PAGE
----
From lit­tle things...

Re­stock coun­try­side with na­tive trees to ben­e­fit the en­vi­ron­ment and fauna

Isis Town and Country - - Life - Got a gar­den­ing ques­tion? Email maree@ede­nat­by­ron.com.au. with Maree Cur­ran

T OMOR­ROW is Na­tional Tree Day.

The day, co-or­di­nated by Planet Ark, pro­vides on-the-ground sup­port at lo­cal com­mu­nity tree plant­ing sites Aus­tralia-wide. Since the first Na­tional Tree Day in 1996, more than three mil­lion par­tic­i­pants have planted more than 21 mil­lion na­tive trees, shrubs and grasses. What a great ef­fort.

There are plenty of ways you can get in­volved. If you’d like to par­tic­i­pate in an or­gan­ised plant­ing, you can search for a site near you on tree­day.plan­e­tark.org or call the hot­line on 1300 885 000. But you can do your bit by sim­ply plant­ing a na­tive tree or shrub in your own gar­den.

So why are trees so im­por­tant? Trees help com­bat the green­house ef­fect and slow the ef­fects of global warm­ing, soak­ing up car­bon diox­ide and ex­hal­ing oxy­gen for us to breathe. They help pre­vent soil ero­sion and salin­i­sa­tion, as well as im­prov­ing wa­ter qual­ity by fil­ter­ing out nu­tri­ents and pes­ti­cides. Trees pro­vide food and shel­ter to na­tive wildlife. They also pro­vide shade, and a well-placed tree can help to keep a home or other area cool in sum­mer. On a large scale, tree plant­ing can lower the tem­per­a­ture in built-up ar­eas, re­duc­ing the “heat is­land” ef­fect of in­ten­sive de­vel­op­ment.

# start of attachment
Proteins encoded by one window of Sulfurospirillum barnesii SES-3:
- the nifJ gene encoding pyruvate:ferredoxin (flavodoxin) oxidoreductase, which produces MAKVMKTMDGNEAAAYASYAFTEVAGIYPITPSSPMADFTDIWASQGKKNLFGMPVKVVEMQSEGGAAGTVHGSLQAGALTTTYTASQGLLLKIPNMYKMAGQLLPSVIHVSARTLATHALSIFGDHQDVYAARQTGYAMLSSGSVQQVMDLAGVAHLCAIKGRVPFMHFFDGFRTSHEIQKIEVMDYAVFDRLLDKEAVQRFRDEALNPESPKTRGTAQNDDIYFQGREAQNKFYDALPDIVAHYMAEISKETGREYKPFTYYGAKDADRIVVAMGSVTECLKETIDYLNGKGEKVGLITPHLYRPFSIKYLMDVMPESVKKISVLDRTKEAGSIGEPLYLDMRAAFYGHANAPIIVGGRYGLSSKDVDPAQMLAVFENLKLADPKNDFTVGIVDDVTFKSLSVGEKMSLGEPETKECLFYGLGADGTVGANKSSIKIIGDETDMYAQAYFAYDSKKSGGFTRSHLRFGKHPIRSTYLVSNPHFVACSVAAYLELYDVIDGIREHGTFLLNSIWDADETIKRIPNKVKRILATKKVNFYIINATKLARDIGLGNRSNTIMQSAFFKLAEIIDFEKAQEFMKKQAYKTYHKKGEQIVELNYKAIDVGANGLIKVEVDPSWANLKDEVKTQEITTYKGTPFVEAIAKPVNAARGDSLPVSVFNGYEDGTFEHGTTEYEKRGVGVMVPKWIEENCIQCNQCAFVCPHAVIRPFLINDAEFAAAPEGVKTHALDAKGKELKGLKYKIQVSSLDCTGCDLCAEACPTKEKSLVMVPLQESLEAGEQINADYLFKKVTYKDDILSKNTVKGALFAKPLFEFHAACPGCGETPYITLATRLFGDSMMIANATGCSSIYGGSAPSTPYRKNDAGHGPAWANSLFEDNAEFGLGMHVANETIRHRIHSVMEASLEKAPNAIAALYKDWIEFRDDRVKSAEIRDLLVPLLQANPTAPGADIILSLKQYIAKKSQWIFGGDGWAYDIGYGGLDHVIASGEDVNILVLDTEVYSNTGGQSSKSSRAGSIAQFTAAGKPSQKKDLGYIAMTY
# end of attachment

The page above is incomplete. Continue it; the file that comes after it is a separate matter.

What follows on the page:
There is a large and grow­ing body of re­search that con­firms the ben­e­fits of ac­cess to the nat­u­ral en­vi­ron­ment in child­hood de­vel­op­ment, and in gen­eral health and well­be­ing. Ar­eas with well-main­tained green spa­ces have been shown to have lower crime rates and in­creased prop­erty val­ues.

If you’re go­ing to plant a tree in your gar­den, make sure you’re not plant­ing a prob­lem. Most sub­ur­ban back­yards are too small to ac­com­mo­date a large tree, so find out how big the tree will be when it is fully grown. Plant­ing a tree is a pretty in­ex­pen­sive and quick ac­tiv­ity, but re­mov­ing a large tree that has been planted in the wrong place is def­i­nitely not. Apart from the size of your ma­ture plant, you need to con­sider the po­si­tion. Make sure you choose some­thing that is suit­able, bear­ing in mind the type of soil, amount of sun, ex­tent of pro­tec­tion from wind and salt, and so on. Your lo­cal gar­den cen­tre staff will be able to help you here.

Shrubs, be­cause they are smaller, are much eas­ier to place. There are lots of dif­fer­ent va­ri­eties of gre­vil­leas, banksias, syzy­giums, and ac­me­nas which grow 1-4m tall, mak­ing them ideal for the home gar­den. There are many, many, other small na­tive plants that are very at­trac­tive and well suited to grow­ing in our gar­dens, in­clud­ing na­tive grasses, ground­cov­ers and climb­ing plants.

Na­tional Tree Day is par­tic­u­larly con­cerned with in­creas­ing the stock of na­tive plants be­cause of the need to pro­vide food and habi­tat for na­tive an­i­mal species. But bear in mind that many ex­otic plants are non-in­va­sive and also sup­port na­tive an­i­mals.

PHOTO: JACKF

Na­tive trees come in all shapes and colours like the gre­vil­lea john­sonii.

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